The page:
Brittany Higgins’ brave revelations about what went on at Parliament House on the evening of 23 March 2019 have dominated Australian headlines this week.
And while I’m as appalled as everyone else, as a lawyer and a woman, I’m sadly not surprised.
It came as little surprise to me that such abominable behaviour could occur within an organisation that is supposed to be a pillar of responsibility and integrity. The parallels between the legal fraternity and the political work environment are significant.
For starters, many of the staff in less senior roles are young and female. Of 151 Senators and Members of Parliament, only 47 are women. And while women have outnumbered men in the legal profession since 2018, fewer than a third of them rise to the rank of partner.
The constant presence of alcohol, frequently instigated by senior team members, is commonplace in adversarial and competitive workplaces– despite the many years of research linking alcohol and drugs with mental health problems.
Perhaps the most telling and insidious commonality between the experiences of young women in both professions is the fear of the consequences for their career if they out their abuser.
The threat of termination, demotion, being overlooked for promotion or even worsening of the conduct is unspoken, but the lack of mechanisms for safely reporting misconduct and the absence of visibility into investigations speaks volumes.
Most people would think that politicians – as our democratically elected representatives – would be held to the highest standards of integrity and accountability and yet, the government of the day has shown that serious allegations of sexual misconduct go not only uninvestigated but unpunished.
As for our legal system? It’s clear that this issue runs all the way to the top.
Just last year, former Justice Dyson Heydon was finally exposed, with an independent investigation finding he had sexually harassed six junior staff members. Shockingly, it took more than 15 years for an investigation into Heydon J’s alleged conduct, despite his misconduct being widely known as an “open secret” amongst the legal fraternity, with allegations of inappropriate behaviour extending all the way back to his university days.
It boggles the mind to think that a judge in the highest court in the land – the ultimate arbiter of justice – was allowed to get away with such reprehensible behaviour for so long.
Despite over half of women in law actually reporting having experienced sexual harassment, and law societies espousing reporting for professional standards violations, there are few reported cases of sexual harassment leading to any significant consequences for offenders.
Is it a mere coincidence that these two power structures display such strikingly similar features of toxic workplace culture?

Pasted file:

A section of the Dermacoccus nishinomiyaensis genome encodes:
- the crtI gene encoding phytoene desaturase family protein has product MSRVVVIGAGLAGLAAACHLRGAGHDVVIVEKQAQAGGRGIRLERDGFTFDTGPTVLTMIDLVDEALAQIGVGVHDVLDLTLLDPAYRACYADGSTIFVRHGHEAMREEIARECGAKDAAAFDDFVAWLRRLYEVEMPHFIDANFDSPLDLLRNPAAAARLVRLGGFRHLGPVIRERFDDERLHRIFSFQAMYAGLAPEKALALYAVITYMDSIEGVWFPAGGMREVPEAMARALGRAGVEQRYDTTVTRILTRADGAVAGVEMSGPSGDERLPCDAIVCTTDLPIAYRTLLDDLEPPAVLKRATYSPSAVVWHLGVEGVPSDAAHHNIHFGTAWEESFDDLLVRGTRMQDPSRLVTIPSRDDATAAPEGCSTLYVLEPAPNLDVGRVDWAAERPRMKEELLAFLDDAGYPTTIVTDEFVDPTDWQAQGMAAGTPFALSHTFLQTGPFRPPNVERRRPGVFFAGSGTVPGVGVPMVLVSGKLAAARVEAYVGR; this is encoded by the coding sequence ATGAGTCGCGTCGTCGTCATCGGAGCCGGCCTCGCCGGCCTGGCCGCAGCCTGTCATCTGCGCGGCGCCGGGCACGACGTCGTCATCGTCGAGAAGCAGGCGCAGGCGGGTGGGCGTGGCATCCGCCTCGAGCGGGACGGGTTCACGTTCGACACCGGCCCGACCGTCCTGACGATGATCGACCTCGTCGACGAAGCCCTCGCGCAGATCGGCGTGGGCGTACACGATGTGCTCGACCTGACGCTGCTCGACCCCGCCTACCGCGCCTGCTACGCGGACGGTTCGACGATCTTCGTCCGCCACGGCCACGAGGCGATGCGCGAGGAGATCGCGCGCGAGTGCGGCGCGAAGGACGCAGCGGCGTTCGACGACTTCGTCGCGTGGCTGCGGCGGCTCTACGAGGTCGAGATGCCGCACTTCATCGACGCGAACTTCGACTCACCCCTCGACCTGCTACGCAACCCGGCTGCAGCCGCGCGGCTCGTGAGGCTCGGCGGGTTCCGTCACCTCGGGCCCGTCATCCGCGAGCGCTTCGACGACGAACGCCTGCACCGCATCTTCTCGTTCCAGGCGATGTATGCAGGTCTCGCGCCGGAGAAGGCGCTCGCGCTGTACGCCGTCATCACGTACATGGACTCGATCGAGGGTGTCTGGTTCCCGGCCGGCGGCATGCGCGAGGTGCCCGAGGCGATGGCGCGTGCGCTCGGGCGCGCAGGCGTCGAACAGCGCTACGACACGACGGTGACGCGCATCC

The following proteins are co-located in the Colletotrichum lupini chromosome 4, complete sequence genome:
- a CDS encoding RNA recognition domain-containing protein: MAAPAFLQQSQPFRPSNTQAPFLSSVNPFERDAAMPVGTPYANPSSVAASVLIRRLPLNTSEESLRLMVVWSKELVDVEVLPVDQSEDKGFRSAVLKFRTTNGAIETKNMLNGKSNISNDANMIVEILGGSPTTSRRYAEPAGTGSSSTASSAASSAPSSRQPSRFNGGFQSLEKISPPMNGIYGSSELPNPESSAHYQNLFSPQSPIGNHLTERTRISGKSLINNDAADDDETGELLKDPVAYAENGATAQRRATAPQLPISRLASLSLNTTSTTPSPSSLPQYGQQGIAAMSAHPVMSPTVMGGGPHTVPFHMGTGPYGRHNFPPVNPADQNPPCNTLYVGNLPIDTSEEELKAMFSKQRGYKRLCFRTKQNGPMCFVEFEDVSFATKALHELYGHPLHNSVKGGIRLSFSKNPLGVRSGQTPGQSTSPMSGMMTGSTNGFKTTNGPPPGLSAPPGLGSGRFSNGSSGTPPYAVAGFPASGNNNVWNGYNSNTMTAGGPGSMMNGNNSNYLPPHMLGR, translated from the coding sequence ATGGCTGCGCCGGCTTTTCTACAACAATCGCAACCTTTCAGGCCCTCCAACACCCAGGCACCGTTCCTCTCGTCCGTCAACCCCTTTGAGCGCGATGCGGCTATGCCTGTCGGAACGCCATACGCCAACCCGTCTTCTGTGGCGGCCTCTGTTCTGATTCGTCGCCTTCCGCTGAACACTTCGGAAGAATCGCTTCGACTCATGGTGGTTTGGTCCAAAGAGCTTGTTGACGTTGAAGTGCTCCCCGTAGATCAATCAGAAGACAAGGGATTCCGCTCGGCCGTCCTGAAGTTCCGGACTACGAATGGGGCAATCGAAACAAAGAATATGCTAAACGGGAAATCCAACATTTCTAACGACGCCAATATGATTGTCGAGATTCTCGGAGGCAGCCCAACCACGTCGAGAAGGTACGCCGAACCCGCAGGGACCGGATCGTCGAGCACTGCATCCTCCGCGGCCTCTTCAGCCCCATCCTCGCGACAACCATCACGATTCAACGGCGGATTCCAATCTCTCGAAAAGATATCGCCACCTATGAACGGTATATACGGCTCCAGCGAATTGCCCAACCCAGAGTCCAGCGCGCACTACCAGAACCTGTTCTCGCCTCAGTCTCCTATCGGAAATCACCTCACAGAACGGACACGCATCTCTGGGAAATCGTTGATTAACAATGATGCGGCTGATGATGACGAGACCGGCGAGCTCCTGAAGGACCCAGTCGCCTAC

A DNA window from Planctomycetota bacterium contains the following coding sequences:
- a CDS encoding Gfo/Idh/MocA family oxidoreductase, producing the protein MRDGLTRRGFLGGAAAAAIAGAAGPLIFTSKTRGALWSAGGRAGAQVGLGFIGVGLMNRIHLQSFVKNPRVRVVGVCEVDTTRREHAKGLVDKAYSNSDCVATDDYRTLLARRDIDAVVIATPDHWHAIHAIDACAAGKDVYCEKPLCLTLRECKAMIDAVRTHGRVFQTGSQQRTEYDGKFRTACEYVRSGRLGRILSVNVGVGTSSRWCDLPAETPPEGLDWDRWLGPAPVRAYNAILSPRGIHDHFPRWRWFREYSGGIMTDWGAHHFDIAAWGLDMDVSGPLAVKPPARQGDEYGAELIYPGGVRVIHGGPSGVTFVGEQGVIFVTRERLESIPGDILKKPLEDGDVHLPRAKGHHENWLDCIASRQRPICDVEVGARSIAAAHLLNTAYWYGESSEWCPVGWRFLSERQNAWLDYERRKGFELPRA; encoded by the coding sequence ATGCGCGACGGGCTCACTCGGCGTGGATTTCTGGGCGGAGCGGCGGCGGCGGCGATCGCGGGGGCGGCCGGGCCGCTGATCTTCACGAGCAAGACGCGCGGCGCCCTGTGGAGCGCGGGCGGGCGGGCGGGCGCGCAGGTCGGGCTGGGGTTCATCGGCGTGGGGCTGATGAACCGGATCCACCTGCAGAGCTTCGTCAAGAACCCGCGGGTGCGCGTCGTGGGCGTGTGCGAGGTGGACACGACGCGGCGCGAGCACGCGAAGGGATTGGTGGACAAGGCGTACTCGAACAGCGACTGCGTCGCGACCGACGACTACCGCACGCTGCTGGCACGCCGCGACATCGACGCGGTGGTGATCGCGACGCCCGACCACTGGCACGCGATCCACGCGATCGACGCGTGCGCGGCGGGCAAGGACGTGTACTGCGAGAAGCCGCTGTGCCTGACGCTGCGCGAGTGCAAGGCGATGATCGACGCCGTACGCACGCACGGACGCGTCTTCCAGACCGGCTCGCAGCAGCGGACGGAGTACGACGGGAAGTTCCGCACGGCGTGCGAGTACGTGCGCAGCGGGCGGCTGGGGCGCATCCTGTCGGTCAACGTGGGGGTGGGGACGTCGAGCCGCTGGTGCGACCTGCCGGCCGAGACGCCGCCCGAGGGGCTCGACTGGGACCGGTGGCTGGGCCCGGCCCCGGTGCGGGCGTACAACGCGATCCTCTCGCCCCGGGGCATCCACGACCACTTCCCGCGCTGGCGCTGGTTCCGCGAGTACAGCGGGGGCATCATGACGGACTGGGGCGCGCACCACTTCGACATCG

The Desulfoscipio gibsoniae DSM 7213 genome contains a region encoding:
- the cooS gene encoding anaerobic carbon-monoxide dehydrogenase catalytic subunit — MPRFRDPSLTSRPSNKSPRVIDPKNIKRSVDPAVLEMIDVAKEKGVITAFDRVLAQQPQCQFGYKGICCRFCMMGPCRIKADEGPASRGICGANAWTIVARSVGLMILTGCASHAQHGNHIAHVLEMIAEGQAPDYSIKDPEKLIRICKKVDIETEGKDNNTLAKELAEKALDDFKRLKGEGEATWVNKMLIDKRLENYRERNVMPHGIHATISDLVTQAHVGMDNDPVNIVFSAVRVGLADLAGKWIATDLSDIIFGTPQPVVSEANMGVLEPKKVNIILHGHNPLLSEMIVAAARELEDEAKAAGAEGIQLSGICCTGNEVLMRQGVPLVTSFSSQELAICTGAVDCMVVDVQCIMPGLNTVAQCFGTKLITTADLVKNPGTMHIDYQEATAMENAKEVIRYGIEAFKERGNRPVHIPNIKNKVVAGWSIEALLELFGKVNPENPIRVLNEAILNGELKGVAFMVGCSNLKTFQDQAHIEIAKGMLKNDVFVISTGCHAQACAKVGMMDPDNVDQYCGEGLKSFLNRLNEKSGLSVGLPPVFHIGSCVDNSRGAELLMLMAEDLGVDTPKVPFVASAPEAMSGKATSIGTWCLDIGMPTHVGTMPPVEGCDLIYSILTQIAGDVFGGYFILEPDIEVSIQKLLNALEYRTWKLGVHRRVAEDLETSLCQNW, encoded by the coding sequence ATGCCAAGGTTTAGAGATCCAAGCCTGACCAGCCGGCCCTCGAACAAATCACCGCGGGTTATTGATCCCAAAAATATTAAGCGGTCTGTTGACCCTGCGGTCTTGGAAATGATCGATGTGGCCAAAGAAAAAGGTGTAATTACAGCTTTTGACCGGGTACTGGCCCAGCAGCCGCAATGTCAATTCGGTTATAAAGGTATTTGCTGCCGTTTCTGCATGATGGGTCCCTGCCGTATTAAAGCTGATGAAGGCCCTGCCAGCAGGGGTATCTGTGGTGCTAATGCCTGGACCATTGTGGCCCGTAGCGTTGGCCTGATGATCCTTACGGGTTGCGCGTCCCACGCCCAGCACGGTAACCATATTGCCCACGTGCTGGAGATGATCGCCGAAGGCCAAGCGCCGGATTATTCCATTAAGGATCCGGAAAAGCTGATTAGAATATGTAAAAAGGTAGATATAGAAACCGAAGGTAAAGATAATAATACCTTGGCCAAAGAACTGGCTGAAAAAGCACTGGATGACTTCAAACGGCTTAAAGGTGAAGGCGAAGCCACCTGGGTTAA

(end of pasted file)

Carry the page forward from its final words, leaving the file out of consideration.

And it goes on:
I’d say not. In fact, lawyers make up a significant proportion of the professions of parliamentarians. In 2013, almost one-quarter of Federal Members held legal qualifications. Of the 30 Prime Ministers we’ve had, 11 had legal backgrounds.
It’s not a question of whether the legal profession has infected the political landscape with its toxic masculinity or vice versa, rather an observation that the old-school, patriarchal power dynamic which has underscored these professions for decades is what’s responsible for this disgraceful behaviour continuing to occur – and at the highest levels – and nothing really being done about it.
In an expose on sexual harassment in the legal profession aptly titled ‘Hunting Season’, author Belinda Crosbie was spot on when she said “harassers are thriving on the power, hierarchy, isolation, coercive competition, and control available to them”.
What’s needed – and urgently – is more women in senior leadership in politics and law, because it’s women who create a culture of integrity accountability from the top down.
It was High Court Chief Justice Susan Kiefel who was responsible for instigating the investigation into former Justice Dyson Heydon and who personally apologised to each of the victims. Keifel CJ’s Court was quick to adopt and act on the six recommendations of the report.
Similarly, last year Helen Haines MP introduced the Australian Federal Integrity Commission Bill and has been supported by Rebekha Sharkie MP and MP Zali Steggall in calling for the establishing of a powerful oversight body to investigate corruption by Members of Parliament. Given the less than proactive approach to current and past allegations of misconduct, it’s little surprise this powerful integrity commission is struggling to gather traction within Parliament.
With political staffers and female lawyers inevitably resigning or even giving up their profession altogether after suffering this abhorrent treatment in silence, the current state of our justice and political system is an embarrassment to us all. With our best and brightest minds leaving some of the most critical roles in public service, what hope is there for strong women to rise into the positions of leadership we need them to fill in order to make a change?
It was only after a news outlet finally gave Higgins a voice that the Prime Minister announced an investigation into the workplace culture within Parliament (and apparently only at the urging of his wife to consider what if the victim was his daughter). This is typical of the type of reactionary actions hastily put together by the top echelons within the system to stem media and community outrage.
It comes as little surprise to this writer that Higgins has been the one to demand substantive action, including a comprehensive legislative review and implementation of an independent reporting mechanism for staff to confidently and safely make complaints. Higgins is the perfect example of a young woman who shows incredible promise as a future leader, and we can only hope that her harrowing experience doesn’t stop her from rising through the ranks in future.